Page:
By taking the euro area stocks down 2.9 percent in the course of last Friday's trading, markets may be signaling that recessionary and stagnant economies have set the stage for unsettling political developments throughout the monetary union.
There is no safe harbor left in that troubled region.
Even Germany is moving toward the eye of the storm. When you see the German Chancellor Merkel's blistering attack on its coalition partners – the Social Democrats – for having formed the government in the federal state of Thuringia with the far Left Party (Die Linke) and the Greens, you know that German political stability is gone. In fact, she sounded like she was actively searching for a new partner when, in the same speech last Tuesday (December 9), she invited the Greens (polling at 11 percent) to cooperate with her center-right party CDU/CSU (polling at 41 percent).
Germany's current governing coalition is at odds about euro area economic policies and the economic fallout from sanctions against Russia. More generally, it seems, Chancellor Merkel's hostile policies toward Russia have opened ominous differences on issues of European security. It looks like a perfect deal breaker may be in the offing.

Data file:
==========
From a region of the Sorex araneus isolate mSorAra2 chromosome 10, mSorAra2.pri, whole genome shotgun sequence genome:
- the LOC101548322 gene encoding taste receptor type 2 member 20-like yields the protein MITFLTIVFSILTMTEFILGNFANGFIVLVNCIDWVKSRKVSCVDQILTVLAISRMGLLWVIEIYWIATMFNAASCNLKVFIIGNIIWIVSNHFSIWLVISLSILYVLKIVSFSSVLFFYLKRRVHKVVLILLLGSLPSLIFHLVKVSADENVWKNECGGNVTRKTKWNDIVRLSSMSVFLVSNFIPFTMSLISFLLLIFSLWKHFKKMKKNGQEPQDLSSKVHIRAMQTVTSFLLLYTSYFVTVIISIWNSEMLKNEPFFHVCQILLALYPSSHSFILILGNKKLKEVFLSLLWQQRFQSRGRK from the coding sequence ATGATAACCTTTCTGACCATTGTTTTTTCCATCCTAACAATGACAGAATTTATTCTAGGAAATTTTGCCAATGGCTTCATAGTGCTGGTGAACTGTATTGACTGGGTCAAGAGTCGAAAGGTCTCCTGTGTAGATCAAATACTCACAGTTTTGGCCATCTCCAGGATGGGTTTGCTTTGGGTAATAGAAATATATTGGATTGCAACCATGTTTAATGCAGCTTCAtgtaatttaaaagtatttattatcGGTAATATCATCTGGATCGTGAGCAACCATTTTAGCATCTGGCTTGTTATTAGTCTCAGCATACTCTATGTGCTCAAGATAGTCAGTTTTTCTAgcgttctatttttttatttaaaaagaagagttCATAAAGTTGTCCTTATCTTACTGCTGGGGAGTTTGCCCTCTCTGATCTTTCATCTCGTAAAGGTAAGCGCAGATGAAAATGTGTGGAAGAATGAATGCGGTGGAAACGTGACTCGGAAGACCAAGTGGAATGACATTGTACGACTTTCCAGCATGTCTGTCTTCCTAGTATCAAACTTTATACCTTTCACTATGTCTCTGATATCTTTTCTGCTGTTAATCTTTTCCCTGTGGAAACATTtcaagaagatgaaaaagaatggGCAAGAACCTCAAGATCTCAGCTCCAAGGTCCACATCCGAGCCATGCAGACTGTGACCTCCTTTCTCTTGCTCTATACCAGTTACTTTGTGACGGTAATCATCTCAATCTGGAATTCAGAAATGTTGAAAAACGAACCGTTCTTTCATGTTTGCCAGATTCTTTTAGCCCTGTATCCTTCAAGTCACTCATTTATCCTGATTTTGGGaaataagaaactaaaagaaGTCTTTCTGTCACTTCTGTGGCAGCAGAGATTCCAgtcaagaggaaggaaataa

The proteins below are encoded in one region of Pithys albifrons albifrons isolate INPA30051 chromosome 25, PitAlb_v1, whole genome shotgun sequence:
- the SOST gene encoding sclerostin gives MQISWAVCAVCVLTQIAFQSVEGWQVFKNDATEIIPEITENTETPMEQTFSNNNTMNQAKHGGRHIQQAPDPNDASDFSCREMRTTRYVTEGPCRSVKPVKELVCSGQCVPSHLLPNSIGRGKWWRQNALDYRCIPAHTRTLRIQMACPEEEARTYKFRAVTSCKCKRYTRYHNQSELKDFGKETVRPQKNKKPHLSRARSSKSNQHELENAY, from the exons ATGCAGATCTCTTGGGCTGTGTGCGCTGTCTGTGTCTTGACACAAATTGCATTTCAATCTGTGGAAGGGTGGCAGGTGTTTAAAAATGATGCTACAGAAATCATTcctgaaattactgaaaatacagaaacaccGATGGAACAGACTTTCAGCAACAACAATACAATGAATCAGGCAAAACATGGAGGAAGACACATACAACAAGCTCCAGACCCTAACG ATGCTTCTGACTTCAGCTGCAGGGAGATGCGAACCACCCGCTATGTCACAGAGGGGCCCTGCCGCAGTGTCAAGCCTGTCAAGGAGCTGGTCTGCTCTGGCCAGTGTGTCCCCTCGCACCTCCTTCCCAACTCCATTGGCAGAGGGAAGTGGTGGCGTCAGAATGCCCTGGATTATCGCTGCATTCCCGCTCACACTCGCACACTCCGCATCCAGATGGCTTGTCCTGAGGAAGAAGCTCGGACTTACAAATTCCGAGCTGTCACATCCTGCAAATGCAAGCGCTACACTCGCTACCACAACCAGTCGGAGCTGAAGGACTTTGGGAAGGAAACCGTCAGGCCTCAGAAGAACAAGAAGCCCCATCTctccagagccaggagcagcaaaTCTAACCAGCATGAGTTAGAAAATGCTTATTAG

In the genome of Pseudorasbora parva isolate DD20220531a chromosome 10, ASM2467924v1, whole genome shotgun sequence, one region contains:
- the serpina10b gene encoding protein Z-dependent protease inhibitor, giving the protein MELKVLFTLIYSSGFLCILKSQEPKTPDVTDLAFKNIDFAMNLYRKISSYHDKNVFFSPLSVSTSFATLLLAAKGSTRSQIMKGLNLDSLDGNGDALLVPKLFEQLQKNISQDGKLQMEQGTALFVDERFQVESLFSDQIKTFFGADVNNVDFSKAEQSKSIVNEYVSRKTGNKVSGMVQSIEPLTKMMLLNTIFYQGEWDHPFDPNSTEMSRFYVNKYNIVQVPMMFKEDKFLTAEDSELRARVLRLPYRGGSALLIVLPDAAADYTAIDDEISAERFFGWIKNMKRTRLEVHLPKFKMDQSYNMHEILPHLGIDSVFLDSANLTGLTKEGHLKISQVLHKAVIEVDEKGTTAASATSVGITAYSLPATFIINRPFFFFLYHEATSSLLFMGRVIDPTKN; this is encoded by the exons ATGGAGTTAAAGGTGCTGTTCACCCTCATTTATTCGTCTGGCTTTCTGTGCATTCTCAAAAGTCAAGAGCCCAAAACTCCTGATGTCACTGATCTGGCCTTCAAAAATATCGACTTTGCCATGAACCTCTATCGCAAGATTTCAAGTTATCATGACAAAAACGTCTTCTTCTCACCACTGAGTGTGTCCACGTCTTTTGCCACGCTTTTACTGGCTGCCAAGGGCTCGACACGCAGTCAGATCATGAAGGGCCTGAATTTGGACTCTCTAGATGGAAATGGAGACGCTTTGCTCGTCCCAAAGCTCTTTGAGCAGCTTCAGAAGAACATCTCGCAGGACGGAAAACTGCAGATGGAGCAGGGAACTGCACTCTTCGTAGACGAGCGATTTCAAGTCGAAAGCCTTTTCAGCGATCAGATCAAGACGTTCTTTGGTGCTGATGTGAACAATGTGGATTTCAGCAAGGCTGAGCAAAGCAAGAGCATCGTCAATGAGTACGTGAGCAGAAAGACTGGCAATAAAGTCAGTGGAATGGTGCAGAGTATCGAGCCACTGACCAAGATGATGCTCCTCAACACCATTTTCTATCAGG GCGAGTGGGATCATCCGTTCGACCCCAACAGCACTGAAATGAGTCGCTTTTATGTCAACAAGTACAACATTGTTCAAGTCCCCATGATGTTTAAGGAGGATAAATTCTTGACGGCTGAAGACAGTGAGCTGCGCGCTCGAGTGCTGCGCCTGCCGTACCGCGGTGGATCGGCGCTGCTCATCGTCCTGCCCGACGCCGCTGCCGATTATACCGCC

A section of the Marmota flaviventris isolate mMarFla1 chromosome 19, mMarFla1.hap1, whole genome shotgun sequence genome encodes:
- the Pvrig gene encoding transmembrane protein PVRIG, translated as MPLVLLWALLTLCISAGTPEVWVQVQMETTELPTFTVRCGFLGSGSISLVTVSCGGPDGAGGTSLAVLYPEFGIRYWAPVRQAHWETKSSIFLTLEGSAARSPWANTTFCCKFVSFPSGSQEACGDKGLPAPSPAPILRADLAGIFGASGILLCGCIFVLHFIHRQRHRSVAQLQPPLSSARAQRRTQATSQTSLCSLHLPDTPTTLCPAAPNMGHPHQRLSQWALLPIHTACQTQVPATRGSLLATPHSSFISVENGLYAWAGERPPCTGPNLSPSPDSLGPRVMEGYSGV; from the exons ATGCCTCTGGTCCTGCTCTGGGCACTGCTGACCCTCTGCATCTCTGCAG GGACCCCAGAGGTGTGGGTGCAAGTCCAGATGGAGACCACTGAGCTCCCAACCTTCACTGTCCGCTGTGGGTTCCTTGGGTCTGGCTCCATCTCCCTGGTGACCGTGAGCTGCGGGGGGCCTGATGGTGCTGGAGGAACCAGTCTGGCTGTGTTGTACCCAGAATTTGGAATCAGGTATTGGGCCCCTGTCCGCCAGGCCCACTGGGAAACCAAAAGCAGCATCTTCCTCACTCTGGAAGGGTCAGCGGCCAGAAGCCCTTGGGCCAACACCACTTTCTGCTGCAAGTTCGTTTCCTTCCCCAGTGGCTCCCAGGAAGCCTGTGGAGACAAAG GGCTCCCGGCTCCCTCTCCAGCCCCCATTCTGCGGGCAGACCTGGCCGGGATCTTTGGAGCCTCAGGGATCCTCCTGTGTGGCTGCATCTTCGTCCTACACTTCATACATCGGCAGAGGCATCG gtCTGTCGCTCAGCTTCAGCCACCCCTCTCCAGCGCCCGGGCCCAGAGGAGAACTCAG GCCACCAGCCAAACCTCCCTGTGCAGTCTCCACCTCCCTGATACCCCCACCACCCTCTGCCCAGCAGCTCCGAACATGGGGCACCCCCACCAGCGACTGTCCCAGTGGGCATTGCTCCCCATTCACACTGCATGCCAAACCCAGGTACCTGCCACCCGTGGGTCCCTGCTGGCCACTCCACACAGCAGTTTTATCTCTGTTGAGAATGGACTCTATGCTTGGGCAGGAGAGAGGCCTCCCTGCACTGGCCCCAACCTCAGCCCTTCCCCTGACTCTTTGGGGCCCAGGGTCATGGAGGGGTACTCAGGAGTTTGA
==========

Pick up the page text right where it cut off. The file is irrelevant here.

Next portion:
And then there is Germany's deteriorating relationship with France. Invectives and name calling are flying across the Rhine, and things are seriously amiss at the highest political level. For example, in response to Chancellor Merkel's repeated criticisms of France's failure to meet budget deficit targets and to implement structural reforms, the French Prime Minister Valls is saying that France is doing its reforms for its own needs rather than to please foreign governments. In other words, what France is doing, or not doing, is none of Germany's business.
That is the sorry state of the French-German couple – the stalled engine of European integration.